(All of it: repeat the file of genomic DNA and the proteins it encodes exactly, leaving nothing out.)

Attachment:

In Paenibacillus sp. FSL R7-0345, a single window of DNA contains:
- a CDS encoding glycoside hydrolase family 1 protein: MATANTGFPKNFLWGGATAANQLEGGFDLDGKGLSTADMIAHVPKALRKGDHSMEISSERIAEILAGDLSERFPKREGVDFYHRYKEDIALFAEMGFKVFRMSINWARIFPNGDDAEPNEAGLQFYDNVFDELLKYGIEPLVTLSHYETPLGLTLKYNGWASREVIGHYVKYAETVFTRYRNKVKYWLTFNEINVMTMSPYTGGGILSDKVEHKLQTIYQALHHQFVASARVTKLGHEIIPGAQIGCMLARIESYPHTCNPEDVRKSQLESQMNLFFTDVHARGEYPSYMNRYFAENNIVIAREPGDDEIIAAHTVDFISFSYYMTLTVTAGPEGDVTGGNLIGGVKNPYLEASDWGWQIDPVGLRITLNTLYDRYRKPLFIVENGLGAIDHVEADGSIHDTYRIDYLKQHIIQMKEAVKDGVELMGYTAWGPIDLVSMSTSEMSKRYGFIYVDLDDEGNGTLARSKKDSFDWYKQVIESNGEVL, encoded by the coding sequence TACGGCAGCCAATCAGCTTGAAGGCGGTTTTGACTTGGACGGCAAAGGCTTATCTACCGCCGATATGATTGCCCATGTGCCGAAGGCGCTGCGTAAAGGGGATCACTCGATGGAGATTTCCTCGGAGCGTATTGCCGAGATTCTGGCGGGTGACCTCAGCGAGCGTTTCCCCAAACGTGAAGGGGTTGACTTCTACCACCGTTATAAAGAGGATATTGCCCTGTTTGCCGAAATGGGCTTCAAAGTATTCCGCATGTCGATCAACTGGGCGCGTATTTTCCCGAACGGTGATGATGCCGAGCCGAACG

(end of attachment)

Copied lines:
In Paenibacillus sp. FSL R7-0345, a single window of DNA contains:
- a CDS encoding glycoside hydrolase family 1 protein: MATANTGFPKNFLWGGATAANQLEGGFDLDGKGLSTADMIAHVPKALRKGDHSMEISSERIAEILAGDLSERFPKREGVDFYHRYKEDIALFAEMGFKVFRMSINWARIFPNGDDAEPNEAGLQFYDNVFDELLKYGIEPLVTLSHYETPLGLTLKYNGWASREVIGHYVKYAETVFTRYRNKVKYWLTFNEINVMTMSPYTGGGILSDKVEHKLQTIYQALHHQFVASARVTKLGHEIIPGAQIGCMLARIESYPHTCNPEDVRKSQLESQMNLFFTDVHARGEYPSYMNRYFAENNIVIAREPGDDEIIAAHTVDFISFSYYMTLTVTAGPEGDVTGGNLIGGVKNPYLEASDWGWQIDPVGLRITLNTLYDRYRKPLFIVENGLGAIDHVEADGSIHDTYRIDYLKQHIIQMKEAVKDGVELMGYTAWGPIDLVSMSTSEMSKRYGFIYVDLDDEGNGTLARSKKDSFDWYKQVIESNGEVL, encoded by the coding sequence TACGGCAGCCAATCAGCTTGAAGGCGGTTTTGACTTGGACGGCAAAGGCTTATCTACCGCCGATATGATTGCCCATGTGCCGAAGGCGCTGCGTAAAGGGGATCACTCGATGGAGATTTCCTCGGAGCGTATTGCCGAGATTCTGGCGGGTGACCTCAGCGAGCGTTTCCCCAAACGTGAAGGGGTTGACTTCTACCACCGTTATAAAGAGGATATTGCCCTGTTTGCCGAAATGGGCTTCAAAGTATTCCGCATGTCGATCAACTGGGCGCGTATTTTCCCGAACGGTGATGATGCCGAGCCGAACG